I was lucky enough to visit Bill Noble's Garden in Norwich, Vermont this past October. I was accompanying Claire Takacs, an exceptional garden photographer, on a shoot and while she diligently photographed the garden I got to walk around the garden with Bill Noble and talk about plants and garden design. It was a cold October day, with spitting snow and a punchy cold wind, but then the clouds would blow open and let in rays of spectacular fall light, illuminating the garden. The garden is great: it is beautifully designed, incredibly varied from garden area to garden area, and chock full of interesting plants. I love this particular shot above with the upright Thuja occidentalis 'DeGroot's Spire' against the pollarded poplars (Populus nigra var. 'Thevestina') waving around in the wind.
The main perennial beds are laid out in quadrants with long, straight axial paths. The plantings were composed of large competitive perennial groups, asters, phlox, joe pye, iris, and sedum, with some anchoring shrubs. This time of year the colors were rich maroons, purple, earthy pinks, and lush greens. There were flashes of white from the phlox and the bleached out Deschampsia cespitosa, as seen here in the foreground.
I hadn't seen this plant before Leucosceptrum stellipilum and it was very stately that cold October day. Any plant just coming into its own late in the fall is always celebrated. This unusual plant came from Ed Bowen at Opus Plants who is a great plantsman growing and selling amazing plants.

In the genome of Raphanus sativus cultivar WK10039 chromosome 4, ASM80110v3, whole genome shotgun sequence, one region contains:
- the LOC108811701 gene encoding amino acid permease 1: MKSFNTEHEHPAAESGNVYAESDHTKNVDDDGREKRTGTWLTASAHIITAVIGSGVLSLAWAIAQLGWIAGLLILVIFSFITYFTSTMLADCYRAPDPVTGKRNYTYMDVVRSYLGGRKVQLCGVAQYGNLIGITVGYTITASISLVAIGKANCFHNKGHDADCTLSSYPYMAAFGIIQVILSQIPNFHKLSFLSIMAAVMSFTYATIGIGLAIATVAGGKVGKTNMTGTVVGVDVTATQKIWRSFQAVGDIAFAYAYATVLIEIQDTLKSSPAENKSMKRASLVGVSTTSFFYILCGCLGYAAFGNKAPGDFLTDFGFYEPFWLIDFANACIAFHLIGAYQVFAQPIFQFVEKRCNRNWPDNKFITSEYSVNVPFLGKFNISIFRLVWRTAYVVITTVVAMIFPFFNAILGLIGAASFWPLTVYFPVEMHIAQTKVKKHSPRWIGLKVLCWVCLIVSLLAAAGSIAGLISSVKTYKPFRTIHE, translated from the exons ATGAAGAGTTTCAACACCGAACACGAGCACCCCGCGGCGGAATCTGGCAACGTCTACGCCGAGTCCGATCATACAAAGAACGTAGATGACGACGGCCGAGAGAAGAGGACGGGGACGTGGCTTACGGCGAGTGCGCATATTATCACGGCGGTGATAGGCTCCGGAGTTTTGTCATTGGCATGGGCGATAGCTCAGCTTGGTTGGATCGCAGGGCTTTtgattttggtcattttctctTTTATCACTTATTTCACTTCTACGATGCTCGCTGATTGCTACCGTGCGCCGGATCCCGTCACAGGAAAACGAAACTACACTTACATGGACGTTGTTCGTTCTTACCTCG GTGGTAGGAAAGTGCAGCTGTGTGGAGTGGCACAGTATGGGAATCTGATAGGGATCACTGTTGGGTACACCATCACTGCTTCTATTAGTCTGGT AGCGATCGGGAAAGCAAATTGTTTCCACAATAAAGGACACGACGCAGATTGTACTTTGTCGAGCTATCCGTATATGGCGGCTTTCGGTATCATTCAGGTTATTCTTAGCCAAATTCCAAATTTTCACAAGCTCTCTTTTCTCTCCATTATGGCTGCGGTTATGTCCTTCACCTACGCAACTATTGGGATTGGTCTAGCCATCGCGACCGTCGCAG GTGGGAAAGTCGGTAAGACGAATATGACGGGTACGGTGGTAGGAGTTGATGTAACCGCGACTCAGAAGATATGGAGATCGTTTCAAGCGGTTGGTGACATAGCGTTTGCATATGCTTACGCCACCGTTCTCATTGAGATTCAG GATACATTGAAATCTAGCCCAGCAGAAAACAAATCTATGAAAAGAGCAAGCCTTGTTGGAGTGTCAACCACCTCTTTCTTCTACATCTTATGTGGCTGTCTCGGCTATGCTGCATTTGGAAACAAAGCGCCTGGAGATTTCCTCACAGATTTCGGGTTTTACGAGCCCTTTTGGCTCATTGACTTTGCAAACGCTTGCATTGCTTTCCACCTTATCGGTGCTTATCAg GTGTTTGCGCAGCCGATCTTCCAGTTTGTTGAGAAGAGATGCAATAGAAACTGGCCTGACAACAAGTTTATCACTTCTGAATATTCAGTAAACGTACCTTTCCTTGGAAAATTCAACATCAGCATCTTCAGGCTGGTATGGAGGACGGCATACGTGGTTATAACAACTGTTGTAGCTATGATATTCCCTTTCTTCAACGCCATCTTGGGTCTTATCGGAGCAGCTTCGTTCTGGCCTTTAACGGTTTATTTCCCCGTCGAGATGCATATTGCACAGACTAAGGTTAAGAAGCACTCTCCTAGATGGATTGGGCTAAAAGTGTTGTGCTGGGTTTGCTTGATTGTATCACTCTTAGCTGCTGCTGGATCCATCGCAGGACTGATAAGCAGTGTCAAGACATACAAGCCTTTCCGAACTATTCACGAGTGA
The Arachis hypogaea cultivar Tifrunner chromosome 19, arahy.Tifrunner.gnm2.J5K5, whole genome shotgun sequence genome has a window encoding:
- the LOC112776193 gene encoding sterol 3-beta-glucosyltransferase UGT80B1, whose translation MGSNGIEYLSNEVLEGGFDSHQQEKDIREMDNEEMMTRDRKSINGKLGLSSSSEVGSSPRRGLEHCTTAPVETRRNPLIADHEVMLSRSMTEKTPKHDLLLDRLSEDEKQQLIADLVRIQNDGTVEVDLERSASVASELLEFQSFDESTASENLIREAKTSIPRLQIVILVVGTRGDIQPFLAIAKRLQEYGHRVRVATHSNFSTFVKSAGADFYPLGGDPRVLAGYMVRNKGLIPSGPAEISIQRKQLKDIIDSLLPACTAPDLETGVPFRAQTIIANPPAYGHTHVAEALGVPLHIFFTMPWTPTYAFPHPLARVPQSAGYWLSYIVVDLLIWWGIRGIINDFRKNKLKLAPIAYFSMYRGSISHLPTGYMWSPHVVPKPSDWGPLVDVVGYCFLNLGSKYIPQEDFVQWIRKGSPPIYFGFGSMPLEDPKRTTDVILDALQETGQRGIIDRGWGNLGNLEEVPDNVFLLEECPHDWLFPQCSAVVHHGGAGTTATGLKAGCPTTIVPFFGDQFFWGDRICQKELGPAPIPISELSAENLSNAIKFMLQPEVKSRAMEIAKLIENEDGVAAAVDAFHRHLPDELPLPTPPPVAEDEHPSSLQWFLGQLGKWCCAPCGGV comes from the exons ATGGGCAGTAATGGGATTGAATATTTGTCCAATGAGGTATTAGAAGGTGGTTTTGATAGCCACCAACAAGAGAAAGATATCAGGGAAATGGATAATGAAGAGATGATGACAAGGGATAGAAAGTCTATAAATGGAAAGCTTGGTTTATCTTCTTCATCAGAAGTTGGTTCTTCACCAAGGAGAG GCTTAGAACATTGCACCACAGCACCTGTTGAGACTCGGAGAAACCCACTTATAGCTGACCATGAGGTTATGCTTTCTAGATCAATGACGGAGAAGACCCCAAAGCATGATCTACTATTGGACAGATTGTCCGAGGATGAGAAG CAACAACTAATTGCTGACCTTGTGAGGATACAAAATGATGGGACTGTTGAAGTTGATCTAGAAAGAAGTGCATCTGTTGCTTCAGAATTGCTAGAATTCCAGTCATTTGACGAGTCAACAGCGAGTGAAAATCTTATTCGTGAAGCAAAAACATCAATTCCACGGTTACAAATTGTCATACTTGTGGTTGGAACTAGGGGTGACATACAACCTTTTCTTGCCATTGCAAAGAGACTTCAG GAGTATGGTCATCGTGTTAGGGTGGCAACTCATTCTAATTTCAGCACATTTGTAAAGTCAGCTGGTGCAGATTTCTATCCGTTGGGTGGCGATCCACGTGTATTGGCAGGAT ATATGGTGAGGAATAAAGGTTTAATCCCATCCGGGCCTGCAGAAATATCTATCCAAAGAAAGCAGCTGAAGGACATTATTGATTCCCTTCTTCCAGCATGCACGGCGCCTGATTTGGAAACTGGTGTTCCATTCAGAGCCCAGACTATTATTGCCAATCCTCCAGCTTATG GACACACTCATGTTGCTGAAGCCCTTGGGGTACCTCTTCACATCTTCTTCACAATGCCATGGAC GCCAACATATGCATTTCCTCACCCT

The 'Silver and Gold' garden, named after the Cornus, creates an interesting mosaic of foliage colors and textures.
This part of the garden is like an old foundation garden and it is built on the site of an old stable. There is a long evergreen hedge on the left and an old stone wall on the right, giving it a feeling of having walls around it. The plantings are fairly horizontal, and planted in large groups, and it gives the space tapestry of mostly evergreen interweaving foliage.
In this area of the garden, Bill Noble has a nice collection of small, alpine plants and unusual specimens built atop an old milking parlor. Including this rare find, Serratula seoanei, whose name was forgotten until Ed Bowen chimed in (thank you Ed!).
A great garden by a great gardener. Check out his work here!